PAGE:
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JumpingFrog

Clio Clutch Woes

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My daily driver is an unexciting 2004 Clio dCi 80hp, £20 tax, many mpg if you drive like a saint:
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Seemingly it was thriving on neglect, just occasional oil changes. However, the other day I was attempting to overtake a lorry, accelerating from 50 in 5th at about 60% throttle and the revs shot up instead. So its done 115k miles and I figure a clutch change is probably about right if its been used harshly at some point, as it's not got a DMF. So this is what I removed this weekend in the pouring rain, original Valeo, friction plate looks worn but serviceable and definitely not going to cause slip:
friction_plate.jpg.084708e739aa3802291d745db4c55520.jpg
Now this is a bit of a pig of a job as it involves dropping the subframe and undoing a multitude of inaccessible bolts (the starter is particularly bad). But that aside, looking at the pressure plate, I'm thinking the wear to the fingers is a bit more than I'd expect?
pressure_plate1.jpg.19b6080efb7336ad4d3f936866545fac.jpg

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Any thoughts? It's a cable clutch with an automatic tensioning system that tries to keep the biting point is always right at the top of the pedal (bit disconcerting at first). I haven't checked the cable yet, but it never felt out of the ordinary?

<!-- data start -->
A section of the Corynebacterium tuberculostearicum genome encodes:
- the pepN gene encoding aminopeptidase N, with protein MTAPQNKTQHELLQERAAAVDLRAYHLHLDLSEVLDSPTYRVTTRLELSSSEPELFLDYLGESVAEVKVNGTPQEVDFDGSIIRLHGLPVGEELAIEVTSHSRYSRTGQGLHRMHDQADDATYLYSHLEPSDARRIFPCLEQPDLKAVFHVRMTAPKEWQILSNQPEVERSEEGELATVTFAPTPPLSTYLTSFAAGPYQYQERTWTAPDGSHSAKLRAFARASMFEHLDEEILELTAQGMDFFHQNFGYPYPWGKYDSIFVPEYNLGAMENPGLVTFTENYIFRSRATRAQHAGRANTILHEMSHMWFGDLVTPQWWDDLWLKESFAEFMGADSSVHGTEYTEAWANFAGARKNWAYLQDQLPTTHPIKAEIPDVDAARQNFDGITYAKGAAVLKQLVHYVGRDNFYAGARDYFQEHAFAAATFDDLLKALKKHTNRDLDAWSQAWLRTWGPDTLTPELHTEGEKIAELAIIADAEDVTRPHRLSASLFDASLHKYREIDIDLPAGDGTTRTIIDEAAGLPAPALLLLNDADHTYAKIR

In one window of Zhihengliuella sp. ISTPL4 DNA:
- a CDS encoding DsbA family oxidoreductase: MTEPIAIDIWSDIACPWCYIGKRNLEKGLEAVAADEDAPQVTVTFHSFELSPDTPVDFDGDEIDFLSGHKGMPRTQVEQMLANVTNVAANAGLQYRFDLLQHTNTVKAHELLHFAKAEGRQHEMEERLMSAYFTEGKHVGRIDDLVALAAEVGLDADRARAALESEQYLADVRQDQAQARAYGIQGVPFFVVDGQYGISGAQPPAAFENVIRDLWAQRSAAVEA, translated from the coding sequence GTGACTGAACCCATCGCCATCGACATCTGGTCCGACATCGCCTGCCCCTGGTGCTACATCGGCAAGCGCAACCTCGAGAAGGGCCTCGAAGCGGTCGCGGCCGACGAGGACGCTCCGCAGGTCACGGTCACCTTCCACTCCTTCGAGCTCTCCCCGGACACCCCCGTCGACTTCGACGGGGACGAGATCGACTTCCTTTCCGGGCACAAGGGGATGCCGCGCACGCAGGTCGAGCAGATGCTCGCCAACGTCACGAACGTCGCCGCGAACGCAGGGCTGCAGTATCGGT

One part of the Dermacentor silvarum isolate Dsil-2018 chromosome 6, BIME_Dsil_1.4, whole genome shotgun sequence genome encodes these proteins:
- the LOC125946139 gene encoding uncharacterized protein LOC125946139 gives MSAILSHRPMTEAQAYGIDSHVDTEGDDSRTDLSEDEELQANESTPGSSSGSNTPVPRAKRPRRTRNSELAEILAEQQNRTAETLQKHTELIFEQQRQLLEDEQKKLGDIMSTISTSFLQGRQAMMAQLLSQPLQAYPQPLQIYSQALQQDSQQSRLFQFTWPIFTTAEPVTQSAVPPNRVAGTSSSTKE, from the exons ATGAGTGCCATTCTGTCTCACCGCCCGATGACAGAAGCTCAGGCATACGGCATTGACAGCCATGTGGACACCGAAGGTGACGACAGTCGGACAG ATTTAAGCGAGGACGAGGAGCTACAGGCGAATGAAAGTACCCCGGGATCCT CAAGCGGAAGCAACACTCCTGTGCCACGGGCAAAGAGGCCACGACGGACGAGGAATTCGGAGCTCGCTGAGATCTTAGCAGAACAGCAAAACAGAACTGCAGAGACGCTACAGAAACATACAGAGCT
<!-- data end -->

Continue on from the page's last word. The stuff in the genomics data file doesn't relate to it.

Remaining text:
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That has the look of a cover where the bearing has been in "too much contact", something that has concerned me with my hydraulic release conversion on my zetec engine. (the recommendation is for 3mm allowance for clutch wear, which sounds ludicrously small, I reckon about 10mm going on friction disc thickness and the multiplier from the pivot point on the cover)

Looks like not enough or no free play on the cable? I guess the cable should effectively lengthen as the clutch wears.

But as a general point, I don't get why the fingers do wear. When the release bearing is in contact, it should spin with the clutch, no friction/wear occurring. Only when it initially contacts, but that is such a small amount of time. Modern cars seem to have the bearing permanently pressed to the fingers via the internal spring in the CSC. Maybe to keep the clutch pedal "well adjusted"? Bit like the designers have attempted to do with your car. Fords were notorious for their auto adjusters, I know people who kept a spare in the glovebox!

New clutch kit, check the cable and auto adjust mechanism, and it should be good for the rest of its life.